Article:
An interesting side note about our gear was that a good portion of what we used for this particular trip is designed for and/or used in canyoneering rather than caving. The packs that Both Bethany and Brian brought were large and tubed shaped, made from PVC,  and featured grommeted bottoms to allow for the drainage of water which is pretty typical of canyoneering packs. My pack was a Lost Creek Gorilla pack that I had custom built with a PVC bottom, also with grommets in it for use on a trip to the canyons in and around Zion National park a few years previous. To save weight, the rope I brought was a very low stretch, 8.3 mm rope made from polyester that was purchased from a canyoneering site. Rather than using relatively heavy, bulky,  rappel racks for what appeared to be a short descent I brought an aluminum Sterling ATS for myself, lent Brian a Petzl Pirrana - both canyoneering descenders - and Bethany brought a small aluminum figure 8 which is also very typical of canyoneering.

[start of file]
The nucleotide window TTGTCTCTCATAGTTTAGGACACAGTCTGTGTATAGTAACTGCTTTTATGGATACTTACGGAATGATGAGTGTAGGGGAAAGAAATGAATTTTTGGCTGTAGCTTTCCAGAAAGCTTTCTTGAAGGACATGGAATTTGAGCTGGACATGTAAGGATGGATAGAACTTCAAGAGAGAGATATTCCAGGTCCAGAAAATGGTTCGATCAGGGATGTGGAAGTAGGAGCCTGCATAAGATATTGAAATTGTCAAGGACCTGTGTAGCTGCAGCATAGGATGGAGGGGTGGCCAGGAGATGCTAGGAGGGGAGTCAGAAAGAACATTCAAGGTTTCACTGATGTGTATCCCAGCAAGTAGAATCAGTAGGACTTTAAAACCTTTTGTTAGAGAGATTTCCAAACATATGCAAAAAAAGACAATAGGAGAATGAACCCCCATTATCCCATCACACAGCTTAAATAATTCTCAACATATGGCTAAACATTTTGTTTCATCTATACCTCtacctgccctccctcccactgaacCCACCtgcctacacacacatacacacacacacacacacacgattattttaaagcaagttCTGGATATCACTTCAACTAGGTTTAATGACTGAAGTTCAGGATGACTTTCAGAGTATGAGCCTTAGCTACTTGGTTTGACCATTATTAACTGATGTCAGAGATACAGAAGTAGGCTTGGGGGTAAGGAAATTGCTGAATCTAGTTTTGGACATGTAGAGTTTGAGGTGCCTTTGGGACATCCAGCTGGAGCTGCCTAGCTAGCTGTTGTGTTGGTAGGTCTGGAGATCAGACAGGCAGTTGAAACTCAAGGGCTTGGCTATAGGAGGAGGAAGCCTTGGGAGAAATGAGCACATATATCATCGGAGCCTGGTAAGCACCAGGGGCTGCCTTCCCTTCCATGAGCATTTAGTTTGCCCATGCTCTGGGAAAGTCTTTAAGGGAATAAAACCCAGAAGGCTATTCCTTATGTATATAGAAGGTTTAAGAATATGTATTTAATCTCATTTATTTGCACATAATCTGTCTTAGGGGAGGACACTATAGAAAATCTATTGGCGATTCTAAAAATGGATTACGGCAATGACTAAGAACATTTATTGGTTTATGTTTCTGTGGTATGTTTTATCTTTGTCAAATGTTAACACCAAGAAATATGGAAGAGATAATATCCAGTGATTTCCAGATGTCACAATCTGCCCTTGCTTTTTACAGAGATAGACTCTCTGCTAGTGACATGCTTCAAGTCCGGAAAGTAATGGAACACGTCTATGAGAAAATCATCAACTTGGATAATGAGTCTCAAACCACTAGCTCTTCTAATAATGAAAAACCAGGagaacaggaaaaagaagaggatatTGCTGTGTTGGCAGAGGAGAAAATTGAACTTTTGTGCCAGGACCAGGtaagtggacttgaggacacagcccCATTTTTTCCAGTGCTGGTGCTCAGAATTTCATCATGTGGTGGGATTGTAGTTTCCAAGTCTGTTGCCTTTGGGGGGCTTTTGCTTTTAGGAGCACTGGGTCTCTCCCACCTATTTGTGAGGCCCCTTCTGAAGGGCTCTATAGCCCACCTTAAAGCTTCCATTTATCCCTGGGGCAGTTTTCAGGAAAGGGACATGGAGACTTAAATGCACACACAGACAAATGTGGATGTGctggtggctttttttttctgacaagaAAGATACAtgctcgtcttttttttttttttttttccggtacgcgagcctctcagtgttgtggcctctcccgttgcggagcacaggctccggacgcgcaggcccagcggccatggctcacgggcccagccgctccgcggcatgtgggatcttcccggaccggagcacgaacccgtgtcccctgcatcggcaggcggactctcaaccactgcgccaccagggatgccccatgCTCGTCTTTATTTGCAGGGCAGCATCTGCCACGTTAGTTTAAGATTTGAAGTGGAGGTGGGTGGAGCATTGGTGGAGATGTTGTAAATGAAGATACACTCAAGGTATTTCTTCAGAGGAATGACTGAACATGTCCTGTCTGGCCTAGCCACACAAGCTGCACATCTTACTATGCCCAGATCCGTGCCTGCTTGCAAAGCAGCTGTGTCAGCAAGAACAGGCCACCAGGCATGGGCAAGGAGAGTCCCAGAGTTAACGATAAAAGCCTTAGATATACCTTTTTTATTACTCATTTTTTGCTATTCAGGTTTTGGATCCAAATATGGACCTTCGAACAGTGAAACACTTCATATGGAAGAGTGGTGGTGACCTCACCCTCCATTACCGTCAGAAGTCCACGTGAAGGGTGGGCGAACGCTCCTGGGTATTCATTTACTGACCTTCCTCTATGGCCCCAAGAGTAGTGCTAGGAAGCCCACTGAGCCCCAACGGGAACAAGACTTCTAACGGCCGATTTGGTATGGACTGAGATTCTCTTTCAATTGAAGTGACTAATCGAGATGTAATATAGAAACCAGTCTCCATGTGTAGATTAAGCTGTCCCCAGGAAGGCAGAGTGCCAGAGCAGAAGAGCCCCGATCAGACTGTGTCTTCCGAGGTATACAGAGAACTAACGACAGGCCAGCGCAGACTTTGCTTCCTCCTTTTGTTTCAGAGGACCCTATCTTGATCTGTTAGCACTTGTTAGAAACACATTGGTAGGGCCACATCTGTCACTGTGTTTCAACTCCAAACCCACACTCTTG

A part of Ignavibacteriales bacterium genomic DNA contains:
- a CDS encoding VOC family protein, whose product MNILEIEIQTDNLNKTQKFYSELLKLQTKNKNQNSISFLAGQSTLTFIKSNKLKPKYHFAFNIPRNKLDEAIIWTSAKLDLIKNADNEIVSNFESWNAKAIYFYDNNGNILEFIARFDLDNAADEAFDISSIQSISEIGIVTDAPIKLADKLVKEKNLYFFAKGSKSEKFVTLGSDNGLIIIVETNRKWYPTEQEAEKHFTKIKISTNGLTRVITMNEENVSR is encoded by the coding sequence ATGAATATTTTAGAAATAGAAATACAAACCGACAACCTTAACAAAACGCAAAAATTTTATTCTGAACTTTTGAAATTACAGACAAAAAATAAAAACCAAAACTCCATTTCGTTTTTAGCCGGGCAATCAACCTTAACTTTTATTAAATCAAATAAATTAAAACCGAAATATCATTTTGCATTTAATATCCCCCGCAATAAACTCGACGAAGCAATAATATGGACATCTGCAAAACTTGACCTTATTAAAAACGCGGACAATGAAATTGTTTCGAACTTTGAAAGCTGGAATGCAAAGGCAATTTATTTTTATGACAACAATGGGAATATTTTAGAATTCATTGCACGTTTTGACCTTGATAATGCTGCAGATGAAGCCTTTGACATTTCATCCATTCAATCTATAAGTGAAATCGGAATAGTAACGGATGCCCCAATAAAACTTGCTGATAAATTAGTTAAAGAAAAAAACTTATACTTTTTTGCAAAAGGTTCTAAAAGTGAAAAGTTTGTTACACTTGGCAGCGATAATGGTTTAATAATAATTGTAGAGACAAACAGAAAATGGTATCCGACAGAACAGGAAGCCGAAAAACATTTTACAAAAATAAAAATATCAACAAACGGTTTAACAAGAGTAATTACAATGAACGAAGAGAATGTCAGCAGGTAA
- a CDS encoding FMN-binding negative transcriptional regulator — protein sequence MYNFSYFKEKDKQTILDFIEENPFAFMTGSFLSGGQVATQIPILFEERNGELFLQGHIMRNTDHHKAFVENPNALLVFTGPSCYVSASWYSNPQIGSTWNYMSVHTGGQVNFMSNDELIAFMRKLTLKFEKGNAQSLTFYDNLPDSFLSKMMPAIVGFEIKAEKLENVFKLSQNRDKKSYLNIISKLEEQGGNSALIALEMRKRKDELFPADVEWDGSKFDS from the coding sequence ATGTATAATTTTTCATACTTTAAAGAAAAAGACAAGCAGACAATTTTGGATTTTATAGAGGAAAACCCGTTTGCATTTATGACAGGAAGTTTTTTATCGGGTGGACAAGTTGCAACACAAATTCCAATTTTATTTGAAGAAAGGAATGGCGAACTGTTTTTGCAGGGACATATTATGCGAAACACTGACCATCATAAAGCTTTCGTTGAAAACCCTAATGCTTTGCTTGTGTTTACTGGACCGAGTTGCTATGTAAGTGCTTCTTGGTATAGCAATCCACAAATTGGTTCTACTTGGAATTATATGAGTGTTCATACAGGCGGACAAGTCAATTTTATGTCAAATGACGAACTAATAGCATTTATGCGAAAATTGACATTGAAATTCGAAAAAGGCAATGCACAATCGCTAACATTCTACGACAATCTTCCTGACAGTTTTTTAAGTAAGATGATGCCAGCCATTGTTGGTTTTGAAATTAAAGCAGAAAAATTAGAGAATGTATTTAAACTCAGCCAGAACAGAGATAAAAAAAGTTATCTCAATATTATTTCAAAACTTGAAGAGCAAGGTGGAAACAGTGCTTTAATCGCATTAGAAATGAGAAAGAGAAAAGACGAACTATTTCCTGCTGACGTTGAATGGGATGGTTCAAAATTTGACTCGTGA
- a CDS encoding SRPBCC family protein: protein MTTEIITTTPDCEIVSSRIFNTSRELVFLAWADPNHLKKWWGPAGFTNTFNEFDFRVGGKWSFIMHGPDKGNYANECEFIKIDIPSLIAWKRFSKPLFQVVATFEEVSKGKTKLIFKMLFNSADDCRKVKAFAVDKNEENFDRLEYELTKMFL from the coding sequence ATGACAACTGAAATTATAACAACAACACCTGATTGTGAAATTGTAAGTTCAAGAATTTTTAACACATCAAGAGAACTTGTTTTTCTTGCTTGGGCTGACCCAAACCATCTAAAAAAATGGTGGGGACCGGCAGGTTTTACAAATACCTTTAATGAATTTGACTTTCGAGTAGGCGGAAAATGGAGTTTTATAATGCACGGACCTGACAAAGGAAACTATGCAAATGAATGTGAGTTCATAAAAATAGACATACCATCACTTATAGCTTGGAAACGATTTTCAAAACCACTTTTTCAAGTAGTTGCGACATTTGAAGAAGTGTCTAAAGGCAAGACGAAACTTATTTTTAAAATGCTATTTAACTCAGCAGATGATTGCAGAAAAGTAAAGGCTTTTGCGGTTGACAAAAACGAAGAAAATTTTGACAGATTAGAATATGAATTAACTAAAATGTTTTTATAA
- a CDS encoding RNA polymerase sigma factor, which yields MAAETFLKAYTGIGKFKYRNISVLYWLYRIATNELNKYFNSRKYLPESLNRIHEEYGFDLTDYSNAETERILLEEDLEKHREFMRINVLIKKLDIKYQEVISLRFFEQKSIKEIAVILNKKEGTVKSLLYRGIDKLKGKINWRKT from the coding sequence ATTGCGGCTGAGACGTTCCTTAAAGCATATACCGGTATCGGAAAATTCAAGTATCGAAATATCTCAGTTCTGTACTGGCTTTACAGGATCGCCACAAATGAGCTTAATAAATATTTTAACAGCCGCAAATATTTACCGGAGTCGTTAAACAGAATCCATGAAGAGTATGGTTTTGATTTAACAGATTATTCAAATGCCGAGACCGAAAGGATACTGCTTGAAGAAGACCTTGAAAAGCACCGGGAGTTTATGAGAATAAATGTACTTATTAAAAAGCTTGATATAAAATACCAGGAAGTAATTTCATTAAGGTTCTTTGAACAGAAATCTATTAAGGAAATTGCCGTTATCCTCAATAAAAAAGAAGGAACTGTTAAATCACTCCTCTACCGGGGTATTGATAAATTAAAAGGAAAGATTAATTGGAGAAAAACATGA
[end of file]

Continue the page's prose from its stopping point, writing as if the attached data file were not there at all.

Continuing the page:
I clipped into the rope with my QAS and threaded my ATS for descent and called, “On rope!”. Even though we had widened the entrance to the drop it took me a moment to wiggle my body through the opening to fully bring my descender into play. It took all of 10 seconds to do the nuisance drop and then I was down. Calling, “Off rope!” I started looking around, I had dropped into a canyon passage that was about 5-6’ across and I could see that it stopped at a rock wall 20’ to my right (roughly south) and looking around the corner the other direction I could see there was perhaps another 30’ or so before the passage ended (roughly north).